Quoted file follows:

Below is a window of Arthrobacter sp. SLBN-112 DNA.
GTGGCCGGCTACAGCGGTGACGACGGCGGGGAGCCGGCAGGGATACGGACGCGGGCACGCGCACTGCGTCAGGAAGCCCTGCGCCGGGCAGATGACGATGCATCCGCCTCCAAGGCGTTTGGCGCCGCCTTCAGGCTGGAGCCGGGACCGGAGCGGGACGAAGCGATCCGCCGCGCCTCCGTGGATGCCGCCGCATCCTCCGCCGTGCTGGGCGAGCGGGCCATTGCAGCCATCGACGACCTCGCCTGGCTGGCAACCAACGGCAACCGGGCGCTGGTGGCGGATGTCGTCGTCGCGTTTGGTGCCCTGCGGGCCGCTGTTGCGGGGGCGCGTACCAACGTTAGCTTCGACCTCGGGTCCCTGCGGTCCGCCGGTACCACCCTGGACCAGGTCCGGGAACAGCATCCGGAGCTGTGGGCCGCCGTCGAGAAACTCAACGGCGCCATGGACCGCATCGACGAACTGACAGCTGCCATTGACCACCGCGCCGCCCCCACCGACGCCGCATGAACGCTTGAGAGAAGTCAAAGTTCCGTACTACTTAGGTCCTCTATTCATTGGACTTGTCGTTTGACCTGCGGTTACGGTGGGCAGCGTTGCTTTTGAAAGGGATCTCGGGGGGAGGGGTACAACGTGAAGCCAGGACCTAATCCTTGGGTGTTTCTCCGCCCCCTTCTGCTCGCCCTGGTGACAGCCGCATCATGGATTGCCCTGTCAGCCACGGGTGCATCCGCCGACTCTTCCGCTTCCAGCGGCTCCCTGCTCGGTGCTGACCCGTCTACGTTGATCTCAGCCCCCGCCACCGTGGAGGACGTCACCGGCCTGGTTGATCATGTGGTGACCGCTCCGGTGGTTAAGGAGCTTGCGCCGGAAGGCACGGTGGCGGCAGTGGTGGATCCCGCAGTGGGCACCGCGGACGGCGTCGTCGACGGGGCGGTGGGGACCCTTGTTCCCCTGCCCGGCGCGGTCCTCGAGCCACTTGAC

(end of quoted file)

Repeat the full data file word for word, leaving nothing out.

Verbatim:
Below is a window of Arthrobacter sp. SLBN-112 DNA.
GTGGCCGGCTACAGCGGTGACGACGGCGGGGAGCCGGCAGGGATACGGACGCGGGCACGCGCACTGCGTCAGGAAGCCCTGCGCCGGGCAGATGACGATGCATCCGCCTCCAAGGCGTTTGGCGCCGCCTTCAGGCTGGAGCCGGGACCGGAGCGGGACGAAGCGATCCGCCGCGCCTCCGTGGATGCCGCCGCATCCTCCGCCGTGCTGGGCGAGCGGGCCATTGCAGCCATCGACGACCTCGCCTGGCTGGCAACCAACGGCAACCGGGCGCTGGTGGCGGATGTCGTCGTCGCGTTTGGTGCCCTGCGGGCCGCTGTTGCGGGGGCGCGTACCAACGTTAGCTTCGACCTCGGGTCCCTGCGGTCCGCCGGTACCACCCTGGACCAGGTCCGGGAACAGCATCCGGAGCTGTGGGCCGCCGTCGAGAAACTCAACGGCGCCATGGACCGCATCGACGAACTGACAGCTGCCATTGACCACCGCGCCGCCCCCACCGACGCCGCATGAACGCTTGAGAGAAGTCAAAGTTCCGTACTACTTAGGTCCTCTATTCATTGGACTTGTCGTTTGACCTGCGGTTACGGTGGGCAGCGTTGCTTTTGAAAGGGATCTCGGGGGGAGGGGTACAACGTGAAGCCAGGACCTAATCCTTGGGTGTTTCTCCGCCCCCTTCTGCTCGCCCTGGTGACAGCCGCATCATGGATTGCCCTGTCAGCCACGGGTGCATCCGCCGACTCTTCCGCTTCCAGCGGCTCCCTGCTCGGTGCTGACCCGTCTACGTTGATCTCAGCCCCCGCCACCGTGGAGGACGTCACCGGCCTGGTTGATCATGTGGTGACCGCTCCGGTGGTTAAGGAGCTTGCGCCGGAAGGCACGGTGGCGGCAGTGGTGGATCCCGCAGTGGGCACCGCGGACGGCGTCGTCGACGGGGCGGTGGGGACCCTTGTTCCCCTGCCCGGCGCGGTCCTCGAGCCACTTGAC